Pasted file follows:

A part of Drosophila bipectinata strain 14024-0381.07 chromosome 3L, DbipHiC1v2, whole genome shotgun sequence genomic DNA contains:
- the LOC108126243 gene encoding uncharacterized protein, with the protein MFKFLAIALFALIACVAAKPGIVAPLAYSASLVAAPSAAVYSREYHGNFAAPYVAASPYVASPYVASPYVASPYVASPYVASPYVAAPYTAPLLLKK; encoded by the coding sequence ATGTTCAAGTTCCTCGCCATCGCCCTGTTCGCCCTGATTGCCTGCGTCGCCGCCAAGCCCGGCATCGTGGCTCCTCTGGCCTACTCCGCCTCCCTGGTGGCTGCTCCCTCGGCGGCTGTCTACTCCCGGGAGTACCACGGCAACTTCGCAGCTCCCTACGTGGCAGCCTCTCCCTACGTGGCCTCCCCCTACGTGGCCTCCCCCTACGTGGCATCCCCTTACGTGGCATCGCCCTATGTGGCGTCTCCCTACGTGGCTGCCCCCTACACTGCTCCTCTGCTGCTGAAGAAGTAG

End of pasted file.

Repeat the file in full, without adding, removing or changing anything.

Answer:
A part of Drosophila bipectinata strain 14024-0381.07 chromosome 3L, DbipHiC1v2, whole genome shotgun sequence genomic DNA contains:
- the LOC108126243 gene encoding uncharacterized protein, with the protein MFKFLAIALFALIACVAAKPGIVAPLAYSASLVAAPSAAVYSREYHGNFAAPYVAASPYVASPYVASPYVASPYVASPYVASPYVAAPYTAPLLLKK; encoded by the coding sequence ATGTTCAAGTTCCTCGCCATCGCCCTGTTCGCCCTGATTGCCTGCGTCGCCGCCAAGCCCGGCATCGTGGCTCCTCTGGCCTACTCCGCCTCCCTGGTGGCTGCTCCCTCGGCGGCTGTCTACTCCCGGGAGTACCACGGCAACTTCGCAGCTCCCTACGTGGCAGCCTCTCCCTACGTGGCCTCCCCCTACGTGGCCTCCCCCTACGTGGCATCCCCTTACGTGGCATCGCCCTATGTGGCGTCTCCCTACGTGGCTGCCCCCTACACTGCTCCTCTGCTGCTGAAGAAGTAG